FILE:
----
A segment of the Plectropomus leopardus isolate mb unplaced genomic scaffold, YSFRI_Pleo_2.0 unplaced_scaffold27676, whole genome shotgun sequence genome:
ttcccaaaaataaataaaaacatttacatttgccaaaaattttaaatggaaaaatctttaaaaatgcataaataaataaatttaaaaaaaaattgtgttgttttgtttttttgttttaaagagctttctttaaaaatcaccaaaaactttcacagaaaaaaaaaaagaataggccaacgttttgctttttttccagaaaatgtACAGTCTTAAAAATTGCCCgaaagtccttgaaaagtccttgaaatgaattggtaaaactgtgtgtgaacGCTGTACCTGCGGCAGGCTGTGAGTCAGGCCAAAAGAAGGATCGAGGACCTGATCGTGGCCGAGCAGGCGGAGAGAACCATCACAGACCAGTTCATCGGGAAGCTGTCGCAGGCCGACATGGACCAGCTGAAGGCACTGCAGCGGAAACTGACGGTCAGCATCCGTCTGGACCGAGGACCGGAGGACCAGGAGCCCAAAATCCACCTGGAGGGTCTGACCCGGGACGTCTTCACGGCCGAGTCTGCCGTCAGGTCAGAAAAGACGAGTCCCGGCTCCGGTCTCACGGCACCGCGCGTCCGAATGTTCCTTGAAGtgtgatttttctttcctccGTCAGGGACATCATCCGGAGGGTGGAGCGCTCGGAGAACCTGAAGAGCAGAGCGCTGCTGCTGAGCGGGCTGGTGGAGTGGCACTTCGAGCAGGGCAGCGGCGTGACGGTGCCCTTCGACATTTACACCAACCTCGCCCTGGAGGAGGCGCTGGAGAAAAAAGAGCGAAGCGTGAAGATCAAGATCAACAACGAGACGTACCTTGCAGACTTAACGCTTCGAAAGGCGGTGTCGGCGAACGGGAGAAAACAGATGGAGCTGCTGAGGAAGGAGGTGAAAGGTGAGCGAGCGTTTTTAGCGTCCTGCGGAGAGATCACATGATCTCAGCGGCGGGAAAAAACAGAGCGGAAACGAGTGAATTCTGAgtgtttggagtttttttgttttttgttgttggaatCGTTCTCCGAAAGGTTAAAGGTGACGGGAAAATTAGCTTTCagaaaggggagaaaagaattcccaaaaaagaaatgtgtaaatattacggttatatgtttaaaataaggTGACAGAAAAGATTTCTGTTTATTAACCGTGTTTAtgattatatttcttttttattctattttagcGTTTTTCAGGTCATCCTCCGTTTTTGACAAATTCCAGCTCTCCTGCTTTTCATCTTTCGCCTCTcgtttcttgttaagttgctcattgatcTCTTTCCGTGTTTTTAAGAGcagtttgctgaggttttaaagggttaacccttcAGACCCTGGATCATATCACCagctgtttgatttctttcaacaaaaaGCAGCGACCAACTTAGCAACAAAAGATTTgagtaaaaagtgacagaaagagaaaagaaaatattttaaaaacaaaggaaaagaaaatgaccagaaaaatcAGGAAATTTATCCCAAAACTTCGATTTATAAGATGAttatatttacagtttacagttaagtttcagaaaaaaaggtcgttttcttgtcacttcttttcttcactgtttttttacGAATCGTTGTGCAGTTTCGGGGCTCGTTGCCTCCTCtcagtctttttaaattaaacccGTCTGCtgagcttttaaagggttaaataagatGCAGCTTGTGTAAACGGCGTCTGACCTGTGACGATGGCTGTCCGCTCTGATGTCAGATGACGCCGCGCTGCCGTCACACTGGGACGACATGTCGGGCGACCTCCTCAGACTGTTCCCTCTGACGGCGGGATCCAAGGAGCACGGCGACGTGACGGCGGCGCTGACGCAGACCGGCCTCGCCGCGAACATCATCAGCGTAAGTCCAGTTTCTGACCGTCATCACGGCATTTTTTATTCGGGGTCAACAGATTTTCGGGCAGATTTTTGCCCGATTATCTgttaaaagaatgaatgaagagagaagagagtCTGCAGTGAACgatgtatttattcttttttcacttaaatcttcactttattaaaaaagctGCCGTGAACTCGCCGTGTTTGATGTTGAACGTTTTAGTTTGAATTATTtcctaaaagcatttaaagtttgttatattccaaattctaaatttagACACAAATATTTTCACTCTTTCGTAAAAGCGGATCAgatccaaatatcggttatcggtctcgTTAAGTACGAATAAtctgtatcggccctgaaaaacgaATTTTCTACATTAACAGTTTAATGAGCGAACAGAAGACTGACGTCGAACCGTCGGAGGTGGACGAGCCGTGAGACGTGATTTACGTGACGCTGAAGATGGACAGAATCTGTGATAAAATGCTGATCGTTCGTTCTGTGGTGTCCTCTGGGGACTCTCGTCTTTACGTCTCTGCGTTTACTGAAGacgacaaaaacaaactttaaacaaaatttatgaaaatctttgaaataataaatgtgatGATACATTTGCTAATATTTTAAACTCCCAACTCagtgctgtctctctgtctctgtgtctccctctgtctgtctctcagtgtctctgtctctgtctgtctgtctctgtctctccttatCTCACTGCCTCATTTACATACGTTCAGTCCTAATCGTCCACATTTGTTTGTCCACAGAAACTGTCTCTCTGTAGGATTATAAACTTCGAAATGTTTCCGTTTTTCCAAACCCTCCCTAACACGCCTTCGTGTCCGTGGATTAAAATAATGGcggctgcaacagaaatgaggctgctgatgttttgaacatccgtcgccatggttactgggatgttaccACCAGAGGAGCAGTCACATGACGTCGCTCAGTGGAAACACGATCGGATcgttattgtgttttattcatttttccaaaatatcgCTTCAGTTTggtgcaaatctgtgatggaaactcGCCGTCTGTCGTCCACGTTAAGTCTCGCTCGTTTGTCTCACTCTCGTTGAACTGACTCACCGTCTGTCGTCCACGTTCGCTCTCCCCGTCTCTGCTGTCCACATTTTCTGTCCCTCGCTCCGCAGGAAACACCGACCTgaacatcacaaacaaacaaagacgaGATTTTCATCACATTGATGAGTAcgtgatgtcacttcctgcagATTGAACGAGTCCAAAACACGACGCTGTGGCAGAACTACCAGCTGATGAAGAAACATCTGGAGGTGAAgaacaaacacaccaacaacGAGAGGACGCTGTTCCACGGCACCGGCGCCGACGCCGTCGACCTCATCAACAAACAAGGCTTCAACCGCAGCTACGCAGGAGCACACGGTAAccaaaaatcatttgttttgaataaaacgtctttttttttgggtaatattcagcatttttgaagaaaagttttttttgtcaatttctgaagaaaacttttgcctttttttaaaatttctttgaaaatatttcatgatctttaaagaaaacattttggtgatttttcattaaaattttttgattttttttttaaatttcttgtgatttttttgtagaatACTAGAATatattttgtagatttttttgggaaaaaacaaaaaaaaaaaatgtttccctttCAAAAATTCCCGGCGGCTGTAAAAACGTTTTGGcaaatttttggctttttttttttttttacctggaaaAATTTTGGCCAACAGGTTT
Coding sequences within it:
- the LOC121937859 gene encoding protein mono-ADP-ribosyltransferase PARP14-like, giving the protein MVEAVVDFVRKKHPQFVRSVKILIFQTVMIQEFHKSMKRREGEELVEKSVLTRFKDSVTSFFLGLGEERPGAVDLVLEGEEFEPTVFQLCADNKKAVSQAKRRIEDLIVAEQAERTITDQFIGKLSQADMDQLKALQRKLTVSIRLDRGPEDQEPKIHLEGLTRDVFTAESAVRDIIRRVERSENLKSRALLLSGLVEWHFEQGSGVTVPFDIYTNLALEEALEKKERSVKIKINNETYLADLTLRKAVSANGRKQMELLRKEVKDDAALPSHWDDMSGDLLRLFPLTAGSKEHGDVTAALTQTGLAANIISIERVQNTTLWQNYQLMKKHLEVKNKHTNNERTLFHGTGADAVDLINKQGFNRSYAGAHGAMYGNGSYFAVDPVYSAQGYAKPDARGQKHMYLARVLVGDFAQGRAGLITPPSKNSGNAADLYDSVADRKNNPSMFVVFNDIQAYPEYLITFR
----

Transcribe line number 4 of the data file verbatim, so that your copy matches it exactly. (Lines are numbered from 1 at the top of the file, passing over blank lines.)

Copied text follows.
- the LOC121937859 gene encoding protein mono-ADP-ribosyltransferase PARP14-like, giving the protein MVEAVVDFVRKKHPQFVRSVKILIFQTVMIQEFHKSMKRREGEELVEKSVLTRFKDSVTSFFLGLGEERPGAVDLVLEGEEFEPTVFQLCADNKKAVSQAKRRIEDLIVAEQAERTITDQFIGKLSQADMDQLKALQRKLTVSIRLDRGPEDQEPKIHLEGLTRDVFTAESAVRDIIRRVERSENLKSRALLLSGLVEWHFEQGSGVTVPFDIYTNLALEEALEKKERSVKIKINNETYLADLTLRKAVSANGRKQMELLRKEVKDDAALPSHWDDMSGDLLRLFPLTAGSKEHGDVTAALTQTGLAANIISIERVQNTTLWQNYQLMKKHLEVKNKHTNNERTLFHGTGADAVDLINKQGFNRSYAGAHGAMYGNGSYFAVDPVYSAQGYAKPDARGQKHMYLARVLVGDFAQGRAGLITPPSKNSGNAADLYDSVADRKNNPSMFVVFNDIQAYPEYLITFR